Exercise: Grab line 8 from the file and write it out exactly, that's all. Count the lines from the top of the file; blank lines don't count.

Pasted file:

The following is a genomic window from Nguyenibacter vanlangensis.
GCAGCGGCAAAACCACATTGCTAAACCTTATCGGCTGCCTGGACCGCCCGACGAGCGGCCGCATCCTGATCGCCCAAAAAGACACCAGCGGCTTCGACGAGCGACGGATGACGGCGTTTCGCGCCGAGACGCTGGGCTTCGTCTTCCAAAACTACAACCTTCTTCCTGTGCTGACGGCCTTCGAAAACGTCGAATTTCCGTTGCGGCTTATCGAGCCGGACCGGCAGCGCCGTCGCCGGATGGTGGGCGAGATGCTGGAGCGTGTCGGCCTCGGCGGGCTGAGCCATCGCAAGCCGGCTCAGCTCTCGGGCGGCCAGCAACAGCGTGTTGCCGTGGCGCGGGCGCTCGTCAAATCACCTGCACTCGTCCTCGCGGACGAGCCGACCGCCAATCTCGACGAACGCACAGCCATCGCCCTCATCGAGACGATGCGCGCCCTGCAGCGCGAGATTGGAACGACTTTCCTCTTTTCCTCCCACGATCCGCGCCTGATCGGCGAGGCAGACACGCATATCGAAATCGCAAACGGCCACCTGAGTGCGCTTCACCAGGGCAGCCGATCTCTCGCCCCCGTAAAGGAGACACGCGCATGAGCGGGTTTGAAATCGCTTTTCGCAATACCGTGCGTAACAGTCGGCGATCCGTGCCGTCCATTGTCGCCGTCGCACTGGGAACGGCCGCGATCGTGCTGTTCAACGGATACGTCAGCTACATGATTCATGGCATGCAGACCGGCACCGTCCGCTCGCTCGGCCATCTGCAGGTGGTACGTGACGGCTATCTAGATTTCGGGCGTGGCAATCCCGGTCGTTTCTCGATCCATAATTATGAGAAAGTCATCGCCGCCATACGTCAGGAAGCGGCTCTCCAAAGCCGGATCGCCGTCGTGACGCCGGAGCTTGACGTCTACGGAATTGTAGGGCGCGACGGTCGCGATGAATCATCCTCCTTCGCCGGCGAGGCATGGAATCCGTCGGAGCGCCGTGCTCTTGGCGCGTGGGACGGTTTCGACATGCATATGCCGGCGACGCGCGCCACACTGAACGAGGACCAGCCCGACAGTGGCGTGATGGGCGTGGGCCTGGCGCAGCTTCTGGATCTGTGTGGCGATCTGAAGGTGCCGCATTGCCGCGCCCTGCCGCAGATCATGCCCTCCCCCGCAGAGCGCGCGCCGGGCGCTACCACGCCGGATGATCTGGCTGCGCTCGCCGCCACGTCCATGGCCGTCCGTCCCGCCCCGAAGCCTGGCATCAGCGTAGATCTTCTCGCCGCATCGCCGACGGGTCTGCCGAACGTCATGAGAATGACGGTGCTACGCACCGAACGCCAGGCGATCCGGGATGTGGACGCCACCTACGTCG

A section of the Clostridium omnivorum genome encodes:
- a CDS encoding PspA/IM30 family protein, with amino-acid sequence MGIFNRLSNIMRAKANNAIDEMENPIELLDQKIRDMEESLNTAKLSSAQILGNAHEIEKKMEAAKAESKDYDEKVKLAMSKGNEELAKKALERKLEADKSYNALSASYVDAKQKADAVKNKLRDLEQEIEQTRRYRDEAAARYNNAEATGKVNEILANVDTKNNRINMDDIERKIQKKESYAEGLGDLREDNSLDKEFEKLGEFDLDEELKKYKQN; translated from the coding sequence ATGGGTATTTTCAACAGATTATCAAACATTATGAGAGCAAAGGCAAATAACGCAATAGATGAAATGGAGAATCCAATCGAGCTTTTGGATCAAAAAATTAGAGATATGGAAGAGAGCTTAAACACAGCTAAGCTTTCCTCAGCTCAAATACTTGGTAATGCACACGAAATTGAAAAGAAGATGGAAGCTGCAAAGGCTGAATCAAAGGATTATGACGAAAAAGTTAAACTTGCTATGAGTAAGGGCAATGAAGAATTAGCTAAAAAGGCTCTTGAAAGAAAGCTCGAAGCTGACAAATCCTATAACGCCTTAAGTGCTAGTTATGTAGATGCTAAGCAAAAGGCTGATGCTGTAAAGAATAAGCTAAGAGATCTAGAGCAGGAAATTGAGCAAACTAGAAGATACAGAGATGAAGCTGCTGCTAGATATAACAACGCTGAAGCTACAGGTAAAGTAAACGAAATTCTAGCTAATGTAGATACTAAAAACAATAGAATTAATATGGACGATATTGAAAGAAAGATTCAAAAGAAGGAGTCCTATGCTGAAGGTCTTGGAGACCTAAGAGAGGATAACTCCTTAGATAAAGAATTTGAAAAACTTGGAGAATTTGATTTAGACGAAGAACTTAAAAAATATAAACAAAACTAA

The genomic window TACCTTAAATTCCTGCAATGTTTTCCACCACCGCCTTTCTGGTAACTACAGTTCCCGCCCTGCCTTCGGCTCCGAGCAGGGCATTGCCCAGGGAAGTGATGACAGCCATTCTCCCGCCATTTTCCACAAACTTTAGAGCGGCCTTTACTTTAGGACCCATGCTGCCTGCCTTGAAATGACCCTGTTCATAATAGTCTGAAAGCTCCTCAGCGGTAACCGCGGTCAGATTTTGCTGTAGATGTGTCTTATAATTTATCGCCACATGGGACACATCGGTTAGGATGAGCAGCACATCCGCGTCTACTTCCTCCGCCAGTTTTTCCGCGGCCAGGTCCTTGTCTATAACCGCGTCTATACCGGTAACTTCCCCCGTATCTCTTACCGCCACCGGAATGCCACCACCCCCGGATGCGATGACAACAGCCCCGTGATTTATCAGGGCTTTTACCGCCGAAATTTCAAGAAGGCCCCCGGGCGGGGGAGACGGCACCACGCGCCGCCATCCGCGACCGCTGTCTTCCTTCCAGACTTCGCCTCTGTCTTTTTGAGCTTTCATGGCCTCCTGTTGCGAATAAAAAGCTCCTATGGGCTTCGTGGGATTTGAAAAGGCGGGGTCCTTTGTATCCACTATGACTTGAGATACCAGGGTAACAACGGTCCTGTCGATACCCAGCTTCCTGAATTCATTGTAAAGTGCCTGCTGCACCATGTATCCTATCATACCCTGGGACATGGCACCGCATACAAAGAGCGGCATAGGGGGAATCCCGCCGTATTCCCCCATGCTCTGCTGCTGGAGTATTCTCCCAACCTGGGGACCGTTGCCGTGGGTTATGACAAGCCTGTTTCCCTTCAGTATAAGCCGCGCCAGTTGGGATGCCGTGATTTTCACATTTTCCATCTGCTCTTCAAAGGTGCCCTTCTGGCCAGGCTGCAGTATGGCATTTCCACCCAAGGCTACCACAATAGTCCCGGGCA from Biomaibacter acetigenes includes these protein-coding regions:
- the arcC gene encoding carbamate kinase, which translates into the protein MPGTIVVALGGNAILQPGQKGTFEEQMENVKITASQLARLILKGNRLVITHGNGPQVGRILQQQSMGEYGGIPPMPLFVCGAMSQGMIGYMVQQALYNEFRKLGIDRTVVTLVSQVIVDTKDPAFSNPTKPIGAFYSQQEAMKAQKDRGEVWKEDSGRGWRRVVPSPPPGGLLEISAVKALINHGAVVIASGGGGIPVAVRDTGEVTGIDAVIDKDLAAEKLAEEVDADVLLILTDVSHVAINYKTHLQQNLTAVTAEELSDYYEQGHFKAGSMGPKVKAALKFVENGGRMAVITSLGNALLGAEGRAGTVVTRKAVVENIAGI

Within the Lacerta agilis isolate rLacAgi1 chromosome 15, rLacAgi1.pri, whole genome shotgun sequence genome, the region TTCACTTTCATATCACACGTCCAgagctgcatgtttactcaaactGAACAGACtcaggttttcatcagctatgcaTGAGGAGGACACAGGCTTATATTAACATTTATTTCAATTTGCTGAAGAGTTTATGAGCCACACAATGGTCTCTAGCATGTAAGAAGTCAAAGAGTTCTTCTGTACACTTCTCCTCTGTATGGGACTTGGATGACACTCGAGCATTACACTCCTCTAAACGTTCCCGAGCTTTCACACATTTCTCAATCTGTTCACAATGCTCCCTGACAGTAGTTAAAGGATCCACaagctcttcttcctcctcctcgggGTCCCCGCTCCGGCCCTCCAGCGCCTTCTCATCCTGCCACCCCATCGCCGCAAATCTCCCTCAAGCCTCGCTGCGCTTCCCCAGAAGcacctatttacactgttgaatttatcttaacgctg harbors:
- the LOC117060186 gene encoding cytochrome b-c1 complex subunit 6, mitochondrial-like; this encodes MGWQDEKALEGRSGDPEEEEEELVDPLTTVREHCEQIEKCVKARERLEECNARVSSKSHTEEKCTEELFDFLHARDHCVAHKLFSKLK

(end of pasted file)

- the LOC117060186 gene encoding cytochrome b-c1 complex subunit 6, mitochondrial-like; this encodes MGWQDEKALEGRSGDPEEEEEELVDPLTTVREHCEQIEKCVKARERLEECNARVSSKSHTEEKCTEELFDFLHARDHCVAHKLFSKLK